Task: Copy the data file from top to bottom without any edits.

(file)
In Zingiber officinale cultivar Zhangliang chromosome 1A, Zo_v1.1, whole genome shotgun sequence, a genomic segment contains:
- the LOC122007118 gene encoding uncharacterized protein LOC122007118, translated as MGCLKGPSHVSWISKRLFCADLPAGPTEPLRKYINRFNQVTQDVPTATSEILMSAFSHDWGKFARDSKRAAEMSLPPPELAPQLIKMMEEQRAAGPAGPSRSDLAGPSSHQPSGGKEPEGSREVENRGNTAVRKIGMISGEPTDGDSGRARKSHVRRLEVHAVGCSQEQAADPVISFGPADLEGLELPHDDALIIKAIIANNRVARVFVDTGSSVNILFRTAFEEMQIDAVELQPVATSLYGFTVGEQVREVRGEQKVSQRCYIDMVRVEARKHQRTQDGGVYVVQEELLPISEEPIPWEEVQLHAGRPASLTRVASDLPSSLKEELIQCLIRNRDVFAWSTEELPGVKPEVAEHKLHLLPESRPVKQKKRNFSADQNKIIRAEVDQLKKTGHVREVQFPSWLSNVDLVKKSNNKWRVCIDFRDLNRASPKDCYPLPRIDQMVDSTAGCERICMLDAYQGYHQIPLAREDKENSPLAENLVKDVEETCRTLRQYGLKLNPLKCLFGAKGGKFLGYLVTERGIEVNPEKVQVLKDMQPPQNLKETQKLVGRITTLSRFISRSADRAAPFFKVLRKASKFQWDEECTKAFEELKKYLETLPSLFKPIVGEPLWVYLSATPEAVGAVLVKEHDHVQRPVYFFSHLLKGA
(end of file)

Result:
In Zingiber officinale cultivar Zhangliang chromosome 1A, Zo_v1.1, whole genome shotgun sequence, a genomic segment contains:
- the LOC122007118 gene encoding uncharacterized protein LOC122007118, translated as MGCLKGPSHVSWISKRLFCADLPAGPTEPLRKYINRFNQVTQDVPTATSEILMSAFSHDWGKFARDSKRAAEMSLPPPELAPQLIKMMEEQRAAGPAGPSRSDLAGPSSHQPSGGKEPEGSREVENRGNTAVRKIGMISGEPTDGDSGRARKSHVRRLEVHAVGCSQEQAADPVISFGPADLEGLELPHDDALIIKAIIANNRVARVFVDTGSSVNILFRTAFEEMQIDAVELQPVATSLYGFTVGEQVREVRGEQKVSQRCYIDMVRVEARKHQRTQDGGVYVVQEELLPISEEPIPWEEVQLHAGRPASLTRVASDLPSSLKEELIQCLIRNRDVFAWSTEELPGVKPEVAEHKLHLLPESRPVKQKKRNFSADQNKIIRAEVDQLKKTGHVREVQFPSWLSNVDLVKKSNNKWRVCIDFRDLNRASPKDCYPLPRIDQMVDSTAGCERICMLDAYQGYHQIPLAREDKENSPLAENLVKDVEETCRTLRQYGLKLNPLKCLFGAKGGKFLGYLVTERGIEVNPEKVQVLKDMQPPQNLKETQKLVGRITTLSRFISRSADRAAPFFKVLRKASKFQWDEECTKAFEELKKYLETLPSLFKPIVGEPLWVYLSATPEAVGAVLVKEHDHVQRPVYFFSHLLKGA